• How to Cite Your Reference Materials Using MLA 8 Format (NOTE:  I cannot lay out the citations perfectly on this page/site -- the second and third lines should be indented in an entry...I gave this information to students in a handout and they should have this in their binders.)

     

    Citing a Web Source: Web-based article citations in your list of references generally use the following structure:

     

    Author Last Name, First Name, and Second Author First Name and Last Name. "Title of Article: Subtitle of article." Title of Website. Name of publisher. Date of publication, URL.

     

    (NOTE: italicize = underline)

    1. Name of the author, corporate author, or editor.  Spell out author's or editor's name -- do not use initials.  List the first author's last name, followed by a comma then his/her first name (and middle name if applicable). If a work has more than one author, only invert the first author's name in this manner.  If no author or editor is present, start with the chapter title.
    2. Title of the article, in quotation marks, if you are citing a specific article on a webpage.  If the article is the only page on a website, skip this step and treat the article title as the title of the webpage, as described immediately below.
    3. Title of the website, in italics (or underlined). 
    4. Name of the publisher.  If the publisher is not listed, write n.p. (for no publisher).
    5. Date of publication -- day, month, and year, as available followed by a comma. If no date is not listed, write n.d. (for no date).
    6. A website address/URL starting with www.

     

    Britannica, The Editors of Encyclopaedia. “Emmitt Smith.” Encyclopædia Britannica, Encyclopædia Britannica, Inc., 11 May 2018, www.britannica.com/biography/Emmitt-Smith.

     

    Article from a stand-alone Web page:
    Reyes, Sergio. Victor Jara of Chile, Presente! Now and Forever. n.p., n.d., www.sreyes.org/vjindex.htm.

     

    Article from a broader Web site:
    Ostro, A. "Twitter Is Frozen in Time." Mashable. Mashable, 8 Oct. 2016, www.mashable.com/2009/10/08/twitter-is-frozen-in-time.

     

    Article from a Web page, no author:
    "Using computers to analyze sentiments: An emotional response." Economist. Economist, 6 Oct. 2017, www.economist.com.

     

    Article from an online newspaper:
    Branch, John. "Babe Ruth the Way You’ve Never Seen Him Before." New York Times. New York Times, 23 Mar. 2011, www.nytimes.com/2011/03/23/sports/baseball/23ruth.html.

     

    Article from online version of a print magazine:
    Fricke, David. "Forty Years of Beatlemania: A look back at the Beatles' debut on 'The Ed Sullivan Show.'" Rolling Stone. Rolling Stone, 19 Sept. 2016, www.rollingstone.com/music/music-news/beatle-mania-230235.

     

    Article from a Web-only journal:
    Jones, Steve, Camille Johnson-Yale, Sarah Millermaier, Francisco Seoane Perez.  "Everyday Life, Online: U.S. College Students’ Use of the Internet." First Monday. 5 Oct. 2009, www.firstmonday.org/article/view/2649/2301.

     

    Encyclopedia Article, Online:
    "Tap Dance." Encyclopedia of African American Society. 2007. SAGE Publications. Web. 6 Jun. 2008, eas- ref.press.jhu.edu/dance.html.

     

    Citing a Print Resource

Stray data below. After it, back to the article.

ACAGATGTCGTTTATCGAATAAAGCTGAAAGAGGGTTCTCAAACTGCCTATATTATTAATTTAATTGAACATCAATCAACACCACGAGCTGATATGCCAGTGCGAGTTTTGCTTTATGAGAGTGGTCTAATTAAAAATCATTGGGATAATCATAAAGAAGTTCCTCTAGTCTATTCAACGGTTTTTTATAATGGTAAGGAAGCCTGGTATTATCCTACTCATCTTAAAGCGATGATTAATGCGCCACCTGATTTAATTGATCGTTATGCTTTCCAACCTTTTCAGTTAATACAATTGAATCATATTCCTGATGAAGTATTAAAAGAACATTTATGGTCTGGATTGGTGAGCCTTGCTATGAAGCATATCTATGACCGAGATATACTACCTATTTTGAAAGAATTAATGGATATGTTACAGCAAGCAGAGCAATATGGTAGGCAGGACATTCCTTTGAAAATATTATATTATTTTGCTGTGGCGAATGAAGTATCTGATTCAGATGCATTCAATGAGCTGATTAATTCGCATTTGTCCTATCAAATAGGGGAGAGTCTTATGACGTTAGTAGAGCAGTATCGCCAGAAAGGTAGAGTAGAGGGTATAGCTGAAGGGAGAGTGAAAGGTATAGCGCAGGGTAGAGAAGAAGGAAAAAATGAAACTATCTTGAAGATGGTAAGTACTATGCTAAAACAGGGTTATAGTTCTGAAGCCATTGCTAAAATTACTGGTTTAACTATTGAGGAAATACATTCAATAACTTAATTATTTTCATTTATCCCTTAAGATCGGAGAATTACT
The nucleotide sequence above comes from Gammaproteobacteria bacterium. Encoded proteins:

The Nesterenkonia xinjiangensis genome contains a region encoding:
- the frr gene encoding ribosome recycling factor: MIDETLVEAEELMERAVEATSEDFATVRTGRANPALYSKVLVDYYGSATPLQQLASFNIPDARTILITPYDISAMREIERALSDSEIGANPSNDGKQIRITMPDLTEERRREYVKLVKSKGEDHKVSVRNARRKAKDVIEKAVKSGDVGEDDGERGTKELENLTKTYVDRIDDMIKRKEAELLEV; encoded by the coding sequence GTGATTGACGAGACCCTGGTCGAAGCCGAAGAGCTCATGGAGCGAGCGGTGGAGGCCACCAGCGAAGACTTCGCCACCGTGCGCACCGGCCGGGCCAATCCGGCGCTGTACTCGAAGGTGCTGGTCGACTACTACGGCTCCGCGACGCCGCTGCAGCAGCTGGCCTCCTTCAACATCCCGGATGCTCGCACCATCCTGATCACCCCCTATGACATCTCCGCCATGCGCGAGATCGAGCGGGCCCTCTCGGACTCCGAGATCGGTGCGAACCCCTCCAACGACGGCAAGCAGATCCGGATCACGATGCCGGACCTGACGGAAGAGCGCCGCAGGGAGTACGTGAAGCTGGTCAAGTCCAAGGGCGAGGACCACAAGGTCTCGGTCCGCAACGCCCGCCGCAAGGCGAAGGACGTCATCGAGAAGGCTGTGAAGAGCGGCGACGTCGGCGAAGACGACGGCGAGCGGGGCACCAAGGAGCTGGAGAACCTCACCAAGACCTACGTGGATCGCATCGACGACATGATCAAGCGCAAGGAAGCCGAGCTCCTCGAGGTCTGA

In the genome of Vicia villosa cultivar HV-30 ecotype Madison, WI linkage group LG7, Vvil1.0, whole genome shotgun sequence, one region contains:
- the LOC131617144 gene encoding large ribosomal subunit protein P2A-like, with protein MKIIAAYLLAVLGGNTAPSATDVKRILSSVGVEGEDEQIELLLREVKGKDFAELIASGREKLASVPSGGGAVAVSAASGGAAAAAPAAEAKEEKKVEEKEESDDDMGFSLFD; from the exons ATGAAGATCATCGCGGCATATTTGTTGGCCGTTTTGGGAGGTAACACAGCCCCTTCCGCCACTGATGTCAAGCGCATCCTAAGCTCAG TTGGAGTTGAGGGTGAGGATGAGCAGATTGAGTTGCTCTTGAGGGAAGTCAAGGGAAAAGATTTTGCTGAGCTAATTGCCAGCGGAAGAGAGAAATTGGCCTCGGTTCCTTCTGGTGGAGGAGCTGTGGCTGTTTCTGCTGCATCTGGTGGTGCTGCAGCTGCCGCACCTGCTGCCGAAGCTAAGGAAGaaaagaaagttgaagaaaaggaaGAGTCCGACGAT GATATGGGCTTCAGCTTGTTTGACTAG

Books: One Author

    Author (Last Name, First Name).  Title of book.  City where it was published: Publisher, Year it was published.

    English, Carol. The Cliffs Won’t Do: Read the Book. Philadelphia: McGraw-Hill, 2005.

     

    Books: Two or More Authors

    Authors (Last Name, First Name, and First Name Last Name).  Title of book.  City where it was published: Publisher, Year it was published.

    Drucker, Darla, and Amy Jones. How to Survive Your Wedding.  New York: Simon and Schuster, 2004.

     

    Books: Editor

    Editor (Last Name, First Name), ed. Title of book.  City where it was published: Publisher, Year it was published.

    Valenza, Joyce, ed. Bagels and Books: An Anthology.  Brooklyn, NY: Random House, 2002.

     

    Encyclopedia Articles

    Author (if known). “Title of article.” Title of reference book. Edition. Year (if not part of Edition). Print.

    Bradeen, Donald W. "Delian League." The Encyclopedia Americana. 1999 ed. Print.

    “Best Beards of All Time.” Encyclopedia of Anatomy and Hair.  15th ed. 2006. Print.

    Copaset, Sandra. “Zen and the Art of Wearing Blue and Khaki.” Encyclopedia Americana. 2004 ed. Print.

    "Coral Snake." The Encyclopedia Britannica. 15th ed. 2007.

     

    You must create a Bibliography or Works Cited for your project.

    1)  Title it: Bibliography or Works Cited (underline and center it)

    2) Alphabetize each entry based on the first word in each entry.

    3) Single space each entry.

    4) Skip a line between each entry.

    5) Do not indent first line of each entry – instead, indent every line after the first line in each entry.

    6) See sample below:

     

    Bibliography

    “Best Beards of All Time.” Encyclopedia of Anatomy and Hair.  15th ed. 2010.

     

    Cassutto, George.  “Social Studies and the World Wide Web.” 8 June 2011, www.fred.net/nhhs/html13/article3.htm..

     

    Cook, Sara Gibbard. “Berlin, Germany.” Compton’s Living Encyclopedia. 27 Oct. 2017, www-personal.umich.edu/~jeda/Berlin(Compton's).htm.

     

    English, Carol. The Cliffs Won’t Do: Read the Book. Philadelphia: McGraw-Hill, 2015.